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Welcome to our Anniversary Blog by resident blogger Jake Hope. Jake will be reading and reviewing all of the past CILIP Carnegie Medal winning books during the anniversary year. We are also asking shadowers to "Adopt a Book" and join in reading and discussing the anniversary titles in their shadowing groups.

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4
Feb
2017

"This was the nightmare that woke him up screaming every night. This was it happening, right now, right here. He was on the cliff edge, bracing himself, holding onto his mother's hands with all his strength, trying to keep her from being pulled down in the blackness, pulled down by the creature below the cliff."

A Monster Calls

Carnegie winner: 2012
Author: Patrick Ness

Connor O'Malley is haunted by a pervasive nightmare.  Making repeated appearances around midnight or midday, a monster takes shape claiming to have been summoned by Connor himself and recounting four stories throughout the course of the book.  Each tale reflects and refracts aspects of Connor’s life and preoccupations.

Connor has little respite in his home or school lives.  At home he is contending with his mother's illness, and the chemotherapy that she undergoes.  At school, he is mercilessly bullied.  As a consequence of this, an enormous reservoir of uncapped emotion builds within Connor.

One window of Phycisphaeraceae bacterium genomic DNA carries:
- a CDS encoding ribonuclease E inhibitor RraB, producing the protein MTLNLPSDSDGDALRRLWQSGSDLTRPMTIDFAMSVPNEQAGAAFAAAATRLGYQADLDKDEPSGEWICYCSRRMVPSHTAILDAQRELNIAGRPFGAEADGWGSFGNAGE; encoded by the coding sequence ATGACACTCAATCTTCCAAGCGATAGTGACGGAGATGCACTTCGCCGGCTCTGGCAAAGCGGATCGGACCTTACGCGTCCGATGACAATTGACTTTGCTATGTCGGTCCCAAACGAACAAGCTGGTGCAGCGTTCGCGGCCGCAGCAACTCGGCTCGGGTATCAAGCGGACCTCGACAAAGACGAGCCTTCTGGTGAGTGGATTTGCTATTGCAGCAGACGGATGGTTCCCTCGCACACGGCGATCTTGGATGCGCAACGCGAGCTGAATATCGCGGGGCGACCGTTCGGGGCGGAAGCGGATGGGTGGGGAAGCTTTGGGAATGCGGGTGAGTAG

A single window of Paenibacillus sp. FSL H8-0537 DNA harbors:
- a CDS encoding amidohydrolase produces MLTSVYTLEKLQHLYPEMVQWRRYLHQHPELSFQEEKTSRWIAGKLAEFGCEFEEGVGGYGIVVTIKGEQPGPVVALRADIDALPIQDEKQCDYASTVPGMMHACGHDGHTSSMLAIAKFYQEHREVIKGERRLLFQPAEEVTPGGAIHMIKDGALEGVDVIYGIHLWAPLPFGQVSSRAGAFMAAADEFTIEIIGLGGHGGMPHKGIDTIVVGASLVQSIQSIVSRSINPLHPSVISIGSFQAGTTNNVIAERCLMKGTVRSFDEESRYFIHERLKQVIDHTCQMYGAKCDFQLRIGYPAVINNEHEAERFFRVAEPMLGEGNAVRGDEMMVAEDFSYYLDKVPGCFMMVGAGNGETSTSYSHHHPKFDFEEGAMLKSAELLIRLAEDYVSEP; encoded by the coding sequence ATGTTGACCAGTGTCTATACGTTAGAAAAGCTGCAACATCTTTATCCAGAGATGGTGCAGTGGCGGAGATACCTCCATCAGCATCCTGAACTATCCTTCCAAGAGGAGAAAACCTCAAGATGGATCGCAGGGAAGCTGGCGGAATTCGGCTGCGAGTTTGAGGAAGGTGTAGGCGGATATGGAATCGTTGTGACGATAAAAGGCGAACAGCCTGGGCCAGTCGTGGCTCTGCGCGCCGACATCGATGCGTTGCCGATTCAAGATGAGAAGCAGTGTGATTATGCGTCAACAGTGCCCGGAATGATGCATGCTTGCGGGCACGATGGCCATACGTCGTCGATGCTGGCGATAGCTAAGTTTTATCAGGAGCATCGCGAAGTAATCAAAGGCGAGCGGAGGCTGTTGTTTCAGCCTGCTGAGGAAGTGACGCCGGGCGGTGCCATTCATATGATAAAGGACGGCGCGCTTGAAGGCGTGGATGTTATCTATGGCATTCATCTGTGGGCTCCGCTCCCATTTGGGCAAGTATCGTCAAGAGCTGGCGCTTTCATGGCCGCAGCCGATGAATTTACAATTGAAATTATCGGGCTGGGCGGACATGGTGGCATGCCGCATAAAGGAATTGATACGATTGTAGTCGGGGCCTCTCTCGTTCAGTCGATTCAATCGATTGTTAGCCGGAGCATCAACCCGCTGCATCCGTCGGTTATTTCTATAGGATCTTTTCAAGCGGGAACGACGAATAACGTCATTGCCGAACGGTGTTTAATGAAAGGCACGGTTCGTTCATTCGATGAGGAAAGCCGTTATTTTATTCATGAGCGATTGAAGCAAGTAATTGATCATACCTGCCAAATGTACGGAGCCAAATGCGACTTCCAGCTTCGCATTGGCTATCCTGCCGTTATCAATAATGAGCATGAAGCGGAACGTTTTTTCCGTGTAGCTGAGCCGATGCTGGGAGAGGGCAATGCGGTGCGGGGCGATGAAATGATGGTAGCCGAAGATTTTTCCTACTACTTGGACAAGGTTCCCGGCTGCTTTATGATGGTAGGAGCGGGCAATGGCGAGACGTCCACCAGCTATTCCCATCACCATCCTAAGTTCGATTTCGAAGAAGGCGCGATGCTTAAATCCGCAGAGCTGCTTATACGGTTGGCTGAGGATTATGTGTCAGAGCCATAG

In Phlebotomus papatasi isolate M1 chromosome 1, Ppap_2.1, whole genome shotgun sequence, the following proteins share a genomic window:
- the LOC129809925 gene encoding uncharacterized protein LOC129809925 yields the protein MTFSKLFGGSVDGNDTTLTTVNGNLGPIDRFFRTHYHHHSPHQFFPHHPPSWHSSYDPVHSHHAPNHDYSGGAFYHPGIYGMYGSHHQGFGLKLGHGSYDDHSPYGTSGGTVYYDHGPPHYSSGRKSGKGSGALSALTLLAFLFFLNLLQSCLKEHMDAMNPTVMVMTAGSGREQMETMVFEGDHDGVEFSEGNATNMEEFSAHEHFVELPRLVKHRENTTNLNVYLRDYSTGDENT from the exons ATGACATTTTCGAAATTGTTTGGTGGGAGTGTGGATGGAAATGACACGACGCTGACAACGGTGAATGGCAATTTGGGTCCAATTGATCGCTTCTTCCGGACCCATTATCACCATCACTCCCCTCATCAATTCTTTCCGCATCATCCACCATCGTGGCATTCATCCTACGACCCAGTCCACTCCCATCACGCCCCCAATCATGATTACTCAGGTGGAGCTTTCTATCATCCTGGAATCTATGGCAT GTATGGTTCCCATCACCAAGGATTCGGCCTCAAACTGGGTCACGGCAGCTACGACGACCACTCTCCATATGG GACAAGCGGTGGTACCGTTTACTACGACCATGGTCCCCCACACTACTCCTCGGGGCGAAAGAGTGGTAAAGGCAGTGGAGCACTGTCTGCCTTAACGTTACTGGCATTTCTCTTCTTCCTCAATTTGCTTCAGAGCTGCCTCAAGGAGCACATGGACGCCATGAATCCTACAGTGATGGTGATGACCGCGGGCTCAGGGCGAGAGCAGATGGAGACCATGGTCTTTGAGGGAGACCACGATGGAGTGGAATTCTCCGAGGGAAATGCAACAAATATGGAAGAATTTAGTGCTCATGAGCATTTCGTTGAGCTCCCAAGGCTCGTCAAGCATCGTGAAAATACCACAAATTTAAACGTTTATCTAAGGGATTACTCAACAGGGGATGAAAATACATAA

One of the impressive things about this book is the way it captures the means through which grief, fear and foreboding can manifest themselves in ways that feel difficult to express or even to chart.  Without the ability to measure this, it becomes hard to contain and control.  What the book explores with such subtlety and effectiveness are the ways in which stories can interweave with elements of our lives, providing context, understanding and ultimately even a sense of catharsis.  

Richly detailed and totally absorbing, this is a dramatic and emotionally charged novel guaranteed to make a long lasting impact on readers.  The story of its creation is fascinating and affecting in and of itself.  Created from an original idea by Siobhan Dowd, who tragically died of cancer prior to its completion, the book was written by Patrick Ness.   With its subject matter and background, it feels apt to explore it on World Cancer Day, recognising and better understanding the impact the condition has on both sufferers and those close to them.

A tale of power and poignancy that brings together an impressive selection of stories within stories, exploring their interconnections and the capacity they hold to aid our ability to cope, find catharsis and even resilience for some of the most emotionally complex and sensitive of events.

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This book is adopted by

NDAllstars
North Durham Academy,

Why we chose this book ...

"Amazing many- layered storyline, brilliant illustrations. A modern classic. This book has proved THE most popular with my reading intervention groups and we have almost had students coming to fisticuffs to borrow it! "